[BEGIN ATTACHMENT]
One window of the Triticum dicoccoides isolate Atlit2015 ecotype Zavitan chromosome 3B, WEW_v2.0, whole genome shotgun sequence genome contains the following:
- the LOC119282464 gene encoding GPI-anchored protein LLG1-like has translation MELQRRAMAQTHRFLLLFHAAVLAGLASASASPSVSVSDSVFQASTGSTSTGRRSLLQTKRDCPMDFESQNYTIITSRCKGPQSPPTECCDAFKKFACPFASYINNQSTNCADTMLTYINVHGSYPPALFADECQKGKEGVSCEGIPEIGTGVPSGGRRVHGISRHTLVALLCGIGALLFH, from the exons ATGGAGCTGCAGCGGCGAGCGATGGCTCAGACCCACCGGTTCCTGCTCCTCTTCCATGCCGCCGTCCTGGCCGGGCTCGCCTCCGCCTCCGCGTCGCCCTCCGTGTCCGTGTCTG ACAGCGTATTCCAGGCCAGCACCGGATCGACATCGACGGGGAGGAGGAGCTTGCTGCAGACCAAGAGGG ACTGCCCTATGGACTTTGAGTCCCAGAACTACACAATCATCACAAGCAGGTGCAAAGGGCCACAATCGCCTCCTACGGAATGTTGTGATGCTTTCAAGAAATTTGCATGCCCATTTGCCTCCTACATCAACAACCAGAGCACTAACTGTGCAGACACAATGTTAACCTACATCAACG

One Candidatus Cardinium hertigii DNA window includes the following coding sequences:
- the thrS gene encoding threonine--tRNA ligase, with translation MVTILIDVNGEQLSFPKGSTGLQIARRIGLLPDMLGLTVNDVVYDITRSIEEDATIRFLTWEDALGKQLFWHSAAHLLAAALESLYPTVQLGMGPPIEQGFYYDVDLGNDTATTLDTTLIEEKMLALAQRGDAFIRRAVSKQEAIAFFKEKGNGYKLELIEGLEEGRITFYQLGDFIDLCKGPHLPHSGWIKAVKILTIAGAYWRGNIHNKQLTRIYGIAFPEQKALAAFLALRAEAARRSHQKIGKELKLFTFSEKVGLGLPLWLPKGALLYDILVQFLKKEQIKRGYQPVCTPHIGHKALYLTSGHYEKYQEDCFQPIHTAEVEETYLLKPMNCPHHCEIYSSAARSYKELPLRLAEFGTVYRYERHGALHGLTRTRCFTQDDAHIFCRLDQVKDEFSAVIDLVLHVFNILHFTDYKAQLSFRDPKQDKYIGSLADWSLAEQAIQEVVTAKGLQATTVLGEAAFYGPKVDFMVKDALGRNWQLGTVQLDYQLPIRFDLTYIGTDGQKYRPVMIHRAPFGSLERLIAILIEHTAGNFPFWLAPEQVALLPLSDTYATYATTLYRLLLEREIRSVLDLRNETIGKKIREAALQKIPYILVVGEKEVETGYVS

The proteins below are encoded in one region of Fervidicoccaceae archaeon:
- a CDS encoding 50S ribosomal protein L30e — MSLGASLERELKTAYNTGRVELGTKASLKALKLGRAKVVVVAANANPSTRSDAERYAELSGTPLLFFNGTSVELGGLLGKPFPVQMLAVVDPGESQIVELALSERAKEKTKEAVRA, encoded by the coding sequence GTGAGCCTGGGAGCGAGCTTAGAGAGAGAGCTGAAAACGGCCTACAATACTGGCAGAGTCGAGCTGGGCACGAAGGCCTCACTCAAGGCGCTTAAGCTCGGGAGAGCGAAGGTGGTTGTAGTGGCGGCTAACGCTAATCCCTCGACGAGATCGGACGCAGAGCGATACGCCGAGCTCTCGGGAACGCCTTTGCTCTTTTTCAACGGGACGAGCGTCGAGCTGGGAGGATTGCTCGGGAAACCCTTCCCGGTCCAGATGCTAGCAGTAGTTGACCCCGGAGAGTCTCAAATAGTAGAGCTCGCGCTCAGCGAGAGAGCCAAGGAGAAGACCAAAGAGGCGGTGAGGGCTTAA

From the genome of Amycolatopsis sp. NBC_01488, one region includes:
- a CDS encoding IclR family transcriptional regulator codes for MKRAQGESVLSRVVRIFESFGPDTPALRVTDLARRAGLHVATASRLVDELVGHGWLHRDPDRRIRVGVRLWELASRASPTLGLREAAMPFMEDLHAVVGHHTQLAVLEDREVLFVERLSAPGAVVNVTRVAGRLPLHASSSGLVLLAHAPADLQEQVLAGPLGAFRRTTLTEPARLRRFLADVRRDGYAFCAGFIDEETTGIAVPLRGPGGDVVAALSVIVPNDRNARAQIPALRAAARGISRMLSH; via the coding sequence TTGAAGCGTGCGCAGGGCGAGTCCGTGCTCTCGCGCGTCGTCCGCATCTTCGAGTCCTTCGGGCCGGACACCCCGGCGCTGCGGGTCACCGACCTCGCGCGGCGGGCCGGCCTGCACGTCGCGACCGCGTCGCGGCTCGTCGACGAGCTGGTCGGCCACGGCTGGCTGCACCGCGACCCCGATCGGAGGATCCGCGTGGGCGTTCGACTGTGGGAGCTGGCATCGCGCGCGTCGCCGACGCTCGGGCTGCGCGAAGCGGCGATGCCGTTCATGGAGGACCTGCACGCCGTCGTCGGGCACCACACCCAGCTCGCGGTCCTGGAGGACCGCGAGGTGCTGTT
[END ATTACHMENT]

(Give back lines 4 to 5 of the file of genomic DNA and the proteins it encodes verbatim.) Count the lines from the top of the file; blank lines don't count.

- the thrS gene encoding threonine--tRNA ligase, with translation MVTILIDVNGEQLSFPKGSTGLQIARRIGLLPDMLGLTVNDVVYDITRSIEEDATIRFLTWEDALGKQLFWHSAAHLLAAALESLYPTVQLGMGPPIEQGFYYDVDLGNDTATTLDTTLIEEKMLALAQRGDAFIRRAVSKQEAIAFFKEKGNGYKLELIEGLEEGRITFYQLGDFIDLCKGPHLPHSGWIKAVKILTIAGAYWRGNIHNKQLTRIYGIAFPEQKALAAFLALRAEAARRSHQKIGKELKLFTFSEKVGLGLPLWLPKGALLYDILVQFLKKEQIKRGYQPVCTPHIGHKALYLTSGHYEKYQEDCFQPIHTAEVEETYLLKPMNCPHHCEIYSSAARSYKELPLRLAEFGTVYRYERHGALHGLTRTRCFTQDDAHIFCRLDQVKDEFSAVIDLVLHVFNILHFTDYKAQLSFRDPKQDKYIGSLADWSLAEQAIQEVVTAKGLQATTVLGEAAFYGPKVDFMVKDALGRNWQLGTVQLDYQLPIRFDLTYIGTDGQKYRPVMIHRAPFGSLERLIAILIEHTAGNFPFWLAPEQVALLPLSDTYATYATTLYRLLLEREIRSVLDLRNETIGKKIREAALQKIPYILVVGEKEVETGYVS

The proteins below are encoded in one region of Fervidicoccaceae archaeon: